Is your roof getting older? Maybe you’ve experienced some damage or have leaks and are concerned about replacement costs? In this article, we’ll give you clear guidance on how much a new roof costs given your circumstances and location.
The average cost of a new roof in the United States is around $8000. The typical range is from $5100 to $11,000, for a basic 2000 square roof but there are multiple factors that determine the cost for any given property.
It’s important to keep in mind that the cost of a new roof doesn’t always fall on the property owner. For example, RoofClaim clients almost always get their roof replacement covered by insurance. So, while it’s good to know what your new roof costs in full, that’s not necessarily the number you’ll pay out of pocket.
Getting a new roof is one of the biggest investments you'll make. A high-quality roof will keep your home structurally sound and can protect you for decades. It also becomes a good selling point and can get you higher offers when you sell your house.
So how much does a new roof in the US cost?
Installing or replacing a new roof across the country will cost you an average of $8,000. But most homeowners spend between the range of $5,100 to $11,000. They can even pay as low as $1,200 and as high as $30,000.
The price of roof installations and replacements varies across states. In states like California, it may cost you an average of $15,000 to get a new roof. However, you can spend as low as $5,000 for a roof installation or replacement in Nevada and around $8,000 in Florida.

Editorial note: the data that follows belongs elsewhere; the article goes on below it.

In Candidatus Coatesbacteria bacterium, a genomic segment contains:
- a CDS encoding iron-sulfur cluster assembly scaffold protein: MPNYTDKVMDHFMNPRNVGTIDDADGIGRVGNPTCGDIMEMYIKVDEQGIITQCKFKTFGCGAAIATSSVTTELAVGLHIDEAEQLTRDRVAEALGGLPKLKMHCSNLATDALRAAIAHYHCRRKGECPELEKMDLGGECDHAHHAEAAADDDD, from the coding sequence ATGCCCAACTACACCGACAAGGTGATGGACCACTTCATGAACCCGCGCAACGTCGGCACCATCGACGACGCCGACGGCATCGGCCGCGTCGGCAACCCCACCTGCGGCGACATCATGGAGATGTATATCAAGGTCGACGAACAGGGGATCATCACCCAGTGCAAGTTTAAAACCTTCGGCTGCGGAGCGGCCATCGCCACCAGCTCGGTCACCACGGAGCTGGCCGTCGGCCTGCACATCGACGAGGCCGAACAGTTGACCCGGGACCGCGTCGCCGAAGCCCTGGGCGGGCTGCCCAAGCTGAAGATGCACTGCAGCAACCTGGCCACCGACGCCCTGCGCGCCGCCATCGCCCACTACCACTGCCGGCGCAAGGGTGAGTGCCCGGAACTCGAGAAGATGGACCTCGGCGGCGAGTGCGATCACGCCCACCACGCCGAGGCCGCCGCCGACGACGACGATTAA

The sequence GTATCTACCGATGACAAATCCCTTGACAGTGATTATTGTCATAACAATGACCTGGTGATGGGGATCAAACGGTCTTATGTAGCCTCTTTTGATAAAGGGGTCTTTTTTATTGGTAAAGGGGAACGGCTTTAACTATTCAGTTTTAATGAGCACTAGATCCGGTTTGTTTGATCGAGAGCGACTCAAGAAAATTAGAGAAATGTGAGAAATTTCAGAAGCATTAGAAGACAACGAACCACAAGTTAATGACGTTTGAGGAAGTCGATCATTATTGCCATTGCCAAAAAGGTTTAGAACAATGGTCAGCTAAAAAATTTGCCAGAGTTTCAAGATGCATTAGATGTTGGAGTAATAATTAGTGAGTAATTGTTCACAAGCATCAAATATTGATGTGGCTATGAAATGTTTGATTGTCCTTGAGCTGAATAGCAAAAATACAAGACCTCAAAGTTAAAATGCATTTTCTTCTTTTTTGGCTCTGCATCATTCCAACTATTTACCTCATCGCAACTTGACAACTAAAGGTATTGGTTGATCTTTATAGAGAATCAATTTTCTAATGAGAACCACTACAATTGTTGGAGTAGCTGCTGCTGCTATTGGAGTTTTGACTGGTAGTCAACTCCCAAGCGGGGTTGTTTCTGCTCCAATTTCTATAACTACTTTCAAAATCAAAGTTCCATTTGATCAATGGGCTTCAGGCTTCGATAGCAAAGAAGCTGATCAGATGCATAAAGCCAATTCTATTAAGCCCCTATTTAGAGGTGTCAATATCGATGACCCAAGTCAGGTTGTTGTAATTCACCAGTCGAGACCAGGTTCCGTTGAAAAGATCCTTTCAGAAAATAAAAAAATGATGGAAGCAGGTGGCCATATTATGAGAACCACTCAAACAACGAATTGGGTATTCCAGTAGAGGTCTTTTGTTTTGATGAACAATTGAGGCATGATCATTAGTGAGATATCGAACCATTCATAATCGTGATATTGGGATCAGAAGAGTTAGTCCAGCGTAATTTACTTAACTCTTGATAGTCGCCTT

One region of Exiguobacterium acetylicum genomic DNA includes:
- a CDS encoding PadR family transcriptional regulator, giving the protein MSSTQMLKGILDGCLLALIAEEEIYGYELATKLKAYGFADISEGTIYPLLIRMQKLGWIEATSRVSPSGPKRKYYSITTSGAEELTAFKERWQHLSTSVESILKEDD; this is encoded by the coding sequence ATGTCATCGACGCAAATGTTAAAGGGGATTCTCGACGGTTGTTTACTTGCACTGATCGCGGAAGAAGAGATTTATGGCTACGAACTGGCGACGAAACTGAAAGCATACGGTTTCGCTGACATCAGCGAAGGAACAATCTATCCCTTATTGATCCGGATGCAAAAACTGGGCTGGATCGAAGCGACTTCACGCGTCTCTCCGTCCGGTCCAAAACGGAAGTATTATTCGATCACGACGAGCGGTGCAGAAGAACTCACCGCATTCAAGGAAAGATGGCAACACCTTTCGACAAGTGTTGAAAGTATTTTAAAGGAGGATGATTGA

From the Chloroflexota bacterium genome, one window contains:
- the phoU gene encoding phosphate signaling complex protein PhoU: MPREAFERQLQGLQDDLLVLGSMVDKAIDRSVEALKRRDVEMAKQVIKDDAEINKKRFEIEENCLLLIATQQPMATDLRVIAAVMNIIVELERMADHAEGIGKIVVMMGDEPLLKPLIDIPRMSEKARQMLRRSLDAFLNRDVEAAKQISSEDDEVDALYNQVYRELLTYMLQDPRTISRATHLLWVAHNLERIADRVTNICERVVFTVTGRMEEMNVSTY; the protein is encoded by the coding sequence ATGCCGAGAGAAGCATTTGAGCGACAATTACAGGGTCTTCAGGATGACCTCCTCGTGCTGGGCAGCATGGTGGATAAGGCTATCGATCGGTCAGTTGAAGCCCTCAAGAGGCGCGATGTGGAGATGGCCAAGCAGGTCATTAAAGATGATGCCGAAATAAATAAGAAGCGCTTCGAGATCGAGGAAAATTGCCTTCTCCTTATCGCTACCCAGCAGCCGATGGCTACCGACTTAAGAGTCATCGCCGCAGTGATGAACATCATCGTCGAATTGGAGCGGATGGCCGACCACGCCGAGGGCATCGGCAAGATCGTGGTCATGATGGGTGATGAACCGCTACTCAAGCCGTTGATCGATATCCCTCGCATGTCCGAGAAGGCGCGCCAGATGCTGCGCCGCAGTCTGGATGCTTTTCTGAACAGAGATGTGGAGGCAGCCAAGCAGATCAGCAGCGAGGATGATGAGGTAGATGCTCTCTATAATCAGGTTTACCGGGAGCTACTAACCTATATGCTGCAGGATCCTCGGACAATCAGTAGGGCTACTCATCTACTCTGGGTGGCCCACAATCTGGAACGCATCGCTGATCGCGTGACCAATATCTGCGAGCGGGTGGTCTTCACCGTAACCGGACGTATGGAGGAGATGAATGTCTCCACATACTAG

Regardless of the state you're in, your roof's quote would still depend on two main things - your home's square footage and the roofing material you want. Other factors can also affect your overall roof replacement estimate.
What goes into the cost of getting a new roof?
As with most construction work, the two big things you’re paying for are the cost of materials plus labor. Typically, the roofing materials will comprise 40% of your roof's overall estimate, while the other 60% goes to how much work and time is put into your roof.
One of the main things that increases costs of both labor and materials is the square footage of the roof. The bigger your home is, the more you'll need to pay to get a new roof.
A 1,000 square foot roof will generally cost around $4,000 to $5,500 (but remember, this can vary widely depending on location and cost of materials).
If your roof is 2,000 square feet, the average cost is between $8,700 and $12,000. A 3,000 square foot home has an estimated cost ranging from $11,200 to $16,000.
Again, keep in mind that this isn’t what most homeowners are paying, it’s just the average cost. Even if the cost to replace your roof is $15,000, you could end up paying as little as $500.